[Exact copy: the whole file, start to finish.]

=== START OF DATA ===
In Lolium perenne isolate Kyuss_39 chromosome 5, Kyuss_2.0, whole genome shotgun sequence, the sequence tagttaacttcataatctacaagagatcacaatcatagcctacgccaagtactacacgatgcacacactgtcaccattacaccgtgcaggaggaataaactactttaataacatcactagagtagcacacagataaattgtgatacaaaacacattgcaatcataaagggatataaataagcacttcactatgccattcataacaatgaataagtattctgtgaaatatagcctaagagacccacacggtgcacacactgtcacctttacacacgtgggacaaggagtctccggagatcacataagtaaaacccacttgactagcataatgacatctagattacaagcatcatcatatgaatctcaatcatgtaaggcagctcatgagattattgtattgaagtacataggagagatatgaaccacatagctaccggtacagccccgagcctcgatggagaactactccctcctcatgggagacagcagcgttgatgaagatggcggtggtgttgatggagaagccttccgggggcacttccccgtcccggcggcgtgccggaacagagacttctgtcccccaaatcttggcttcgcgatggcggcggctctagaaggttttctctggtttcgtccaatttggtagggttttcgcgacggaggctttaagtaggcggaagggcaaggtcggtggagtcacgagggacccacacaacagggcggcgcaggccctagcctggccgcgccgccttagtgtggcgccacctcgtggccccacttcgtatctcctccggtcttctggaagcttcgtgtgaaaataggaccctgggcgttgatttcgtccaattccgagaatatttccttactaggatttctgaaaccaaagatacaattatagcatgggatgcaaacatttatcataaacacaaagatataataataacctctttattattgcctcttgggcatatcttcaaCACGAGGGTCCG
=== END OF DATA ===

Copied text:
In Lolium perenne isolate Kyuss_39 chromosome 5, Kyuss_2.0, whole genome shotgun sequence, the sequence tagttaacttcataatctacaagagatcacaatcatagcctacgccaagtactacacgatgcacacactgtcaccattacaccgtgcaggaggaataaactactttaataacatcactagagtagcacacagataaattgtgatacaaaacacattgcaatcataaagggatataaataagcacttcactatgccattcataacaatgaataagtattctgtgaaatatagcctaagagacccacacggtgcacacactgtcacctttacacacgtgggacaaggagtctccggagatcacataagtaaaacccacttgactagcataatgacatctagattacaagcatcatcatatgaatctcaatcatgtaaggcagctcatgagattattgtattgaagtacataggagagatatgaaccacatagctaccggtacagccccgagcctcgatggagaactactccctcctcatgggagacagcagcgttgatgaagatggcggtggtgttgatggagaagccttccgggggcacttccccgtcccggcggcgtgccggaacagagacttctgtcccccaaatcttggcttcgcgatggcggcggctctagaaggttttctctggtttcgtccaatttggtagggttttcgcgacggaggctttaagtaggcggaagggcaaggtcggtggagtcacgagggacccacacaacagggcggcgcaggccctagcctggccgcgccgccttagtgtggcgccacctcgtggccccacttcgtatctcctccggtcttctggaagcttcgtgtgaaaataggaccctgggcgttgatttcgtccaattccgagaatatttccttactaggatttctgaaaccaaagatacaattatagcatgggatgcaaacatttatcataaacacaaagatataataataacctctttattattgcctcttgggcatatcttcaaCACGAGGGTCCG